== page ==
And there was much rejoicing among the amici.
Sunday, April 27, 2008
As TMZ.com puts it, "A guy that once starred in a movie with Michael Douglas, then became his business partner, is suing the Oscar winner, claiming he got screwed out of millions." Now that's good reporting. Want to know the details? Well, TMZ says it's complicated but provides a link to the complaint, which alleges six causes of action including breach of contract and inducement to breach of contract, against Douglas and other individuals and business entities.
Plaintiff, Howard Zuker, aka Zack Norman, sues on his own behalf and derivatively on behalf of an LLC in which he has a 20% stake. Plaintiff alleges that he managed the LLC while also active as a producer of Hollywood films. The LLC's main asset seems to be a library of "owned or managed intellectual property rights." Plainitff alleges that Michael Douglas prevented the LLC from advertising its existence, making it harder for the LLC to attract potential users of its assets. Still, as of January 31, 2008, the complaint alleges that the LLC was involved in 31 active projects.
The complaint also relates the close personal relationship between plaintiff and Douglas. According to TMZ, Douglas is plaintiff's former "BFF," but the complaint does not go that far. It merely alleges that Douglas was kind to plaintiff and loaned him a lot of money. The LLC was created to purchase a company that held the assets that are now the primary asset of the LLC. According to the complaint, Douglas originally promised to put up half the capital necessary for that purchase but in the end put up much less, and the LLC was thus perpetually short of working capital.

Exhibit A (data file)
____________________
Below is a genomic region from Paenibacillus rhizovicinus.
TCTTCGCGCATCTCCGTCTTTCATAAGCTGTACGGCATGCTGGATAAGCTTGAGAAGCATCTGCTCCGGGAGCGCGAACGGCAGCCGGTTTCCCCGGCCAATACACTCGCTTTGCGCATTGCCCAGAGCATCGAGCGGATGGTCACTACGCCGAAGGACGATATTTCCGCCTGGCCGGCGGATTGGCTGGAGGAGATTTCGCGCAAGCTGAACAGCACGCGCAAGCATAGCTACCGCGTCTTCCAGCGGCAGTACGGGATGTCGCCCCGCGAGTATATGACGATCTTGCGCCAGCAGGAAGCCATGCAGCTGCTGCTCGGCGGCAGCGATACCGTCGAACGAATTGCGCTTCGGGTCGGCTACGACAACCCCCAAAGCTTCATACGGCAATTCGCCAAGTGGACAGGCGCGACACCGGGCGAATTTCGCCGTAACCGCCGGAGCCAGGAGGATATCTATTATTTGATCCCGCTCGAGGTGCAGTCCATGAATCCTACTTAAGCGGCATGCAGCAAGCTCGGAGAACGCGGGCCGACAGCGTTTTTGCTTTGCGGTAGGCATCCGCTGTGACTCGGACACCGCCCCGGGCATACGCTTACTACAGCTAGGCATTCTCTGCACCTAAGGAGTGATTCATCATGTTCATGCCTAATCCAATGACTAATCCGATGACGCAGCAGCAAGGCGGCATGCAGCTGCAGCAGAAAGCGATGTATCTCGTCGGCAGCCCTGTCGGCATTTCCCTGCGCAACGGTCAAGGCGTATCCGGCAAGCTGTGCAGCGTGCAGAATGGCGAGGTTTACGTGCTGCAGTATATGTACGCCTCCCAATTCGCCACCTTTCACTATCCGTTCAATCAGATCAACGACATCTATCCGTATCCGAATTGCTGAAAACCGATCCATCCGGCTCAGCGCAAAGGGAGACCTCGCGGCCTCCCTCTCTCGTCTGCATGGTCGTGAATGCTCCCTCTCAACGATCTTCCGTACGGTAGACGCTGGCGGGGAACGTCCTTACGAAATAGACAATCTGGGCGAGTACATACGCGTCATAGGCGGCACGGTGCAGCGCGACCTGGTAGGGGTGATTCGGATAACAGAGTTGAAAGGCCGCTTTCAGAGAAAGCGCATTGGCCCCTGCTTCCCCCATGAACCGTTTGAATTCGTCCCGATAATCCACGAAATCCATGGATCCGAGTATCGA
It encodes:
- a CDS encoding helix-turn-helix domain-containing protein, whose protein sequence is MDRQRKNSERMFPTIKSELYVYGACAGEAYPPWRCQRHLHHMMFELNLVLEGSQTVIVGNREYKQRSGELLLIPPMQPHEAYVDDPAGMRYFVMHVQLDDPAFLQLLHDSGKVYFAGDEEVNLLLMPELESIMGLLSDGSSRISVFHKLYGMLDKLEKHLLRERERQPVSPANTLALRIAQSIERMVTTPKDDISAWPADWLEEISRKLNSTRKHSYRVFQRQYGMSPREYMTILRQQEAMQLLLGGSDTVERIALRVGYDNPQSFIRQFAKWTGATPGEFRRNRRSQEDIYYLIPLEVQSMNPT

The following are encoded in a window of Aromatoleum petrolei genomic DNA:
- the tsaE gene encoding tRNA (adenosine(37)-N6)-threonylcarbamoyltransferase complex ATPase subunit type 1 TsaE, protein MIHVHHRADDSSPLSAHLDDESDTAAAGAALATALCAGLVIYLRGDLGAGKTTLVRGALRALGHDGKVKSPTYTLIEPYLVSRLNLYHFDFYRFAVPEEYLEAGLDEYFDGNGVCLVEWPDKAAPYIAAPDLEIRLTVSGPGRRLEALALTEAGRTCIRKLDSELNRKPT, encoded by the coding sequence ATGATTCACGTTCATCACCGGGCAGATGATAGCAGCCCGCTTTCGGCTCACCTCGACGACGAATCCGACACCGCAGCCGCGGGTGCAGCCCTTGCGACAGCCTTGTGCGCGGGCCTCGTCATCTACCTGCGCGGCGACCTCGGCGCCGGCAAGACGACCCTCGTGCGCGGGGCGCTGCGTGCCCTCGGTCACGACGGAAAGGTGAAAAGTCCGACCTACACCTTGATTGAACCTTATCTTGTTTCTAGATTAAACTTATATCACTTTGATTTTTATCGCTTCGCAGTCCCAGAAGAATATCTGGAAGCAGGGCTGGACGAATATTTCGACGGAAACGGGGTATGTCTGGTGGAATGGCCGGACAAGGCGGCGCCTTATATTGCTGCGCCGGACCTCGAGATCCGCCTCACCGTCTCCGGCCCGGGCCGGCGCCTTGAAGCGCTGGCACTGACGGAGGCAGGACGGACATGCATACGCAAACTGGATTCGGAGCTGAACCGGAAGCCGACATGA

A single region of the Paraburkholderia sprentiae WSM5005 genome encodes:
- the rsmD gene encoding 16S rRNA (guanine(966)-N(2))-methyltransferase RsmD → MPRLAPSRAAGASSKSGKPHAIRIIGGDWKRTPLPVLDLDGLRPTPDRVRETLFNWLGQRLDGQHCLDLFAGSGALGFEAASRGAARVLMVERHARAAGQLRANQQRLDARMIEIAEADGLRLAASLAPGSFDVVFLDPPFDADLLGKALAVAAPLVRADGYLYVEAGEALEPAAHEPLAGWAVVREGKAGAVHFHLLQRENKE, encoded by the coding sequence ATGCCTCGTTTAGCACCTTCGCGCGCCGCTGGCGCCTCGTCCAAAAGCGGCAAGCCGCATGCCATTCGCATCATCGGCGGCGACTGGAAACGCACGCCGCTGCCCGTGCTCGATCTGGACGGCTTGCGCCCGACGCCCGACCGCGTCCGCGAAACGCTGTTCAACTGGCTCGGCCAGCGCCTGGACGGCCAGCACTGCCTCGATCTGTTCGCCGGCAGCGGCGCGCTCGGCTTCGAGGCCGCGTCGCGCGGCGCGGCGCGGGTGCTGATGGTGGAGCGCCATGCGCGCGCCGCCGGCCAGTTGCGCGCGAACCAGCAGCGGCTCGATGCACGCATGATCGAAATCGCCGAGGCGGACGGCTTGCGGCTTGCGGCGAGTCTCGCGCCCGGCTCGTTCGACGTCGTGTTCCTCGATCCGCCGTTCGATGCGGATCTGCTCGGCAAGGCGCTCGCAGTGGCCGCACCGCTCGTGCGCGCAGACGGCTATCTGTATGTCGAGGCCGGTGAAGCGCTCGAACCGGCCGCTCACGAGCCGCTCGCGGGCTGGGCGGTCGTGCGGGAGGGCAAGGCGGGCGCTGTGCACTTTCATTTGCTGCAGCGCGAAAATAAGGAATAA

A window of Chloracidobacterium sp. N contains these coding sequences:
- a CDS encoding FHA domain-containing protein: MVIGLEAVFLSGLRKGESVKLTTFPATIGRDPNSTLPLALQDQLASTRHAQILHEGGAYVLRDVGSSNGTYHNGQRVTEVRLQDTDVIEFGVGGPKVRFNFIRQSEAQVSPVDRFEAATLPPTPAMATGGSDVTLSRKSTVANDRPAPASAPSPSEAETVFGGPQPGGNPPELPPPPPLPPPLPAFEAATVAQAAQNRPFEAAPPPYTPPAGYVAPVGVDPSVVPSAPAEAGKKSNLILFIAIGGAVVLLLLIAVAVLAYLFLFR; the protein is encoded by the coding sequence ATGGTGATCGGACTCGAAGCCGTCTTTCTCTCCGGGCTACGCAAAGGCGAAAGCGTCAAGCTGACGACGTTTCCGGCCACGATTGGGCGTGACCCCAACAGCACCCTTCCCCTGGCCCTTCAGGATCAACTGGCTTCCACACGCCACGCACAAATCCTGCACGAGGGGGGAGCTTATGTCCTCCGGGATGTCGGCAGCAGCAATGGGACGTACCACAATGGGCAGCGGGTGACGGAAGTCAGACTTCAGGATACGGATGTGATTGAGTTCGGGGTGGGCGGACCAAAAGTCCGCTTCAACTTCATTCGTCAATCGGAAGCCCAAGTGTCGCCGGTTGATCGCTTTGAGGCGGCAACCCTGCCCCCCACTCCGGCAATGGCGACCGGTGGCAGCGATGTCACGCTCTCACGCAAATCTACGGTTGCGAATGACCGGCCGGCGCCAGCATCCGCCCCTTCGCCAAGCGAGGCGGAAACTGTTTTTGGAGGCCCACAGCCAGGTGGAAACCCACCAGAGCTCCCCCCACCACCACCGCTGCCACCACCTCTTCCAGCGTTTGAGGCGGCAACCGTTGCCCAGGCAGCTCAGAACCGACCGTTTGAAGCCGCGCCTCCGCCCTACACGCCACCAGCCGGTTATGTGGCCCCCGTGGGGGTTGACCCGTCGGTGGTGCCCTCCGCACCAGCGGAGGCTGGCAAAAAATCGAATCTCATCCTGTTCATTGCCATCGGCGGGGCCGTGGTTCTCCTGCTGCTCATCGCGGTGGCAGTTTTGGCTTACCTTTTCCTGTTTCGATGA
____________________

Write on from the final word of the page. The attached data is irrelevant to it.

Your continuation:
Plaintiff alleges that he and Douglas created a joint venture agreement around January 2000 whereby the LLC would repay Douglas the loan he made at its founding plus 8% interest. After that loan was repaid, the partners would share profits from the venture on a 50/50 basis. But the complaint also alleges that Douglas made further loans to the LLC from 2001 to 2003 and that other parties who promised to provide capital did not perform.
Between 2002 and January 2006, plaintiff worked to created a new funding vehicle for the LLC, the AEHC Film Fund. Plaintiff was supposed to receive a $1 million bonus for putting together the Film Fund, and he borrowed money from a banker (Baker) involved in the deal in order to tide him over until the work was completed. In March 2006, according to the complaint, Douglas sent Plaintiff a new plan for the Film Fund, which was now renamed. Under the new plan, the LLC's stake in the Film Fund would drop from 50% to 4%, with the remaining stakes going to film production companies controlled by Douglas and his wife. and the LLC would transfer its assets to a new entity, Granite-Glass, L.P. controlled by Douglas and Baker. Recently, the LLC has stopped paying plaintiff his salary as manager and has refused to reimburse his business expenses.
Unfortunately, the complaint fails to allege that in pitching the new Film Fund to potential investors, Michael Douglas gave a rousing speech about the benefits of greed.
Plaintiff's main claim is for breach of fiduciary duty. He seeks lost wages and the $1 million bonus he would have made for putting together the Film Fund. He also seeks unspecified damages for harm done to the LLC. Plaintiff's breach of contract claim is against the LLC, alleging that he is owed a part of his annual $192,000 salary as manager of the LLC. Plaintiff names Baker as responsible for inducing the breach.